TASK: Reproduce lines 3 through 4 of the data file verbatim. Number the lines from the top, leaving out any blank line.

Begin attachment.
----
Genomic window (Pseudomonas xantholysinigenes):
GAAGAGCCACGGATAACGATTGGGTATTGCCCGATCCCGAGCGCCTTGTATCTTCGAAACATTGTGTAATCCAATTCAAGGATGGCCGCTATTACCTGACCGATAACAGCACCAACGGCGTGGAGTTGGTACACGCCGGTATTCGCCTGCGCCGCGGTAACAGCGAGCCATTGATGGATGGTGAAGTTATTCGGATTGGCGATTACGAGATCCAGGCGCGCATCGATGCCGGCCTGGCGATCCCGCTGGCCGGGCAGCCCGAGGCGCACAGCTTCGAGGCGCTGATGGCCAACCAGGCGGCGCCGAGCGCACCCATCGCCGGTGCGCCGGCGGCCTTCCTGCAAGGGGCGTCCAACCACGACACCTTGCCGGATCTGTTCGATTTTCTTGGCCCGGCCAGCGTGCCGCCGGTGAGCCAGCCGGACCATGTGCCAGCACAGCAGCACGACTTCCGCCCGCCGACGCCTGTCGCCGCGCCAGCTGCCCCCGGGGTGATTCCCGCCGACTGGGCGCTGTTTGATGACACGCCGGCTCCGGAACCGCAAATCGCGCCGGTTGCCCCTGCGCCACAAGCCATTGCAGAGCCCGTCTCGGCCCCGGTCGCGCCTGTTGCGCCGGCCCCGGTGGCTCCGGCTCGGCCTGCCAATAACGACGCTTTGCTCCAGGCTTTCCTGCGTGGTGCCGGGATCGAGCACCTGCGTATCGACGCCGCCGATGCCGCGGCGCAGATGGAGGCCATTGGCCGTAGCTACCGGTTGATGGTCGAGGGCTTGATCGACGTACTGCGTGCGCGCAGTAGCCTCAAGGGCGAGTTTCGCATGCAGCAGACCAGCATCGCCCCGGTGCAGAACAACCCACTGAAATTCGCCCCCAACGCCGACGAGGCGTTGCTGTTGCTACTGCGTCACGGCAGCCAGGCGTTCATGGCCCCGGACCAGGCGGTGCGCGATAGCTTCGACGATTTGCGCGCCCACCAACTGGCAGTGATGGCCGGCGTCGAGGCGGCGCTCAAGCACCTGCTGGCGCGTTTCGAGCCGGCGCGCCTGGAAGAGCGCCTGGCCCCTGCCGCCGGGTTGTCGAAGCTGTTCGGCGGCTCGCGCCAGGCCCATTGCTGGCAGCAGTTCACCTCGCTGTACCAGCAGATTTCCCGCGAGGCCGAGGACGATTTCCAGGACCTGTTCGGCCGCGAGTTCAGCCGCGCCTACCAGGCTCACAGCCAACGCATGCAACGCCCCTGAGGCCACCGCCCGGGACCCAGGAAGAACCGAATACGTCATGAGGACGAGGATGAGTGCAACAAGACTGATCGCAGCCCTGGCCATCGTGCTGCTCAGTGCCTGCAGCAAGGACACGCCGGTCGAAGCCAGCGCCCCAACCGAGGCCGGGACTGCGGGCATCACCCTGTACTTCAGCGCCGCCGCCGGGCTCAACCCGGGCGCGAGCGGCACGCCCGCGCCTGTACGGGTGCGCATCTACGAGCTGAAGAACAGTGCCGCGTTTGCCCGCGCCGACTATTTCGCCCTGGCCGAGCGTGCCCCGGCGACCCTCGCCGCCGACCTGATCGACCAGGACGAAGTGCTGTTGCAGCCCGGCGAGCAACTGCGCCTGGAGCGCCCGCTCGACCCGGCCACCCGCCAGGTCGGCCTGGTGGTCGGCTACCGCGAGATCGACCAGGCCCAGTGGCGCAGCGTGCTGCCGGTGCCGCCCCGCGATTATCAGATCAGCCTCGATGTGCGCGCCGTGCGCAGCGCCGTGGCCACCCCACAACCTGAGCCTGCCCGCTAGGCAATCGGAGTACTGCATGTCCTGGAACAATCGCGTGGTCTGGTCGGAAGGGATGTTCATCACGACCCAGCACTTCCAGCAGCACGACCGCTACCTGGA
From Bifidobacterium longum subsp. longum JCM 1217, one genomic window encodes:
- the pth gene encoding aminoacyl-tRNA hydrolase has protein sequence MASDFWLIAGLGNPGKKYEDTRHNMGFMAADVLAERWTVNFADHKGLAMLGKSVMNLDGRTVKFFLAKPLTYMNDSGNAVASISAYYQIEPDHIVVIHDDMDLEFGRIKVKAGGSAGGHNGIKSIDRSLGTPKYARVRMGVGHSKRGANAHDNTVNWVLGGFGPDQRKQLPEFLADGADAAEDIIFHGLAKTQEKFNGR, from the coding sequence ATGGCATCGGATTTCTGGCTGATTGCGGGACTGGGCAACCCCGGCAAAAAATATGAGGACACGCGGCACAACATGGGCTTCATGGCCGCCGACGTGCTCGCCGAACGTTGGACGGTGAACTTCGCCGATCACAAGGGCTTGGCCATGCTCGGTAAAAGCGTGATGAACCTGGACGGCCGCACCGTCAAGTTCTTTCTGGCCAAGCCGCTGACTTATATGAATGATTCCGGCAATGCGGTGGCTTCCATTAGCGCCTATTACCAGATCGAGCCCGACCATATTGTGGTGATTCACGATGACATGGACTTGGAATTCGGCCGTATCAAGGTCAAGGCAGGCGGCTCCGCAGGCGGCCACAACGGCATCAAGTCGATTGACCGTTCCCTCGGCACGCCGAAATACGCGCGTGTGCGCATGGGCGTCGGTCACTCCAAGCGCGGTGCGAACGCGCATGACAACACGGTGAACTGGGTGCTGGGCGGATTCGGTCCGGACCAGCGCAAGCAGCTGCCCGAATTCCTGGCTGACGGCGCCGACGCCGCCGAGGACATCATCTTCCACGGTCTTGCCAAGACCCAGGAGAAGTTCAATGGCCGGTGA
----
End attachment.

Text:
From Bifidobacterium longum subsp. longum JCM 1217, one genomic window encodes:
- the pth gene encoding aminoacyl-tRNA hydrolase has protein sequence MASDFWLIAGLGNPGKKYEDTRHNMGFMAADVLAERWTVNFADHKGLAMLGKSVMNLDGRTVKFFLAKPLTYMNDSGNAVASISAYYQIEPDHIVVIHDDMDLEFGRIKVKAGGSAGGHNGIKSIDRSLGTPKYARVRMGVGHSKRGANAHDNTVNWVLGGFGPDQRKQLPEFLADGADAAEDIIFHGLAKTQEKFNGR, from the coding sequence ATGGCATCGGATTTCTGGCTGATTGCGGGACTGGGCAACCCCGGCAAAAAATATGAGGACACGCGGCACAACATGGGCTTCATGGCCGCCGACGTGCTCGCCGAACGTTGGACGGTGAACTTCGCCGATCACAAGGGCTTGGCCATGCTCGGTAAAAGCGTGATGAACCTGGACGGCCGCACCGTCAAGTTCTTTCTGGCCAAGCCGCTGACTTATATGAATGATTCCGGCAATGCGGTGGCTTCCATTAGCGCCTATTACCAGATCGAGCCCGACCATATTGTGGTGATTCACGATGACATGGACTTGGAATTCGGCCGTATCAAGGTCAAGGCAGGCGGCTCCGCAGGCGGCCACAACGGCATCAAGTCGATTGACCGTTCCCTCGGCACGCCGAAATACGCGCGTGTGCGCATGGGCGTCGGTCACTCCAAGCGCGGTGCGAACGCGCATGACAACACGGTGAACTGGGTGCTGGGCGGATTCGGTCCGGACCAGCGCAAGCAGCTGCCCGAATTCCTGGCTGACGGCGCCGACGCCGCCGAGGACATCATCTTCCACGGTCTTGCCAAGACCCAGGAGAAGTTCAATGGCCGGTGA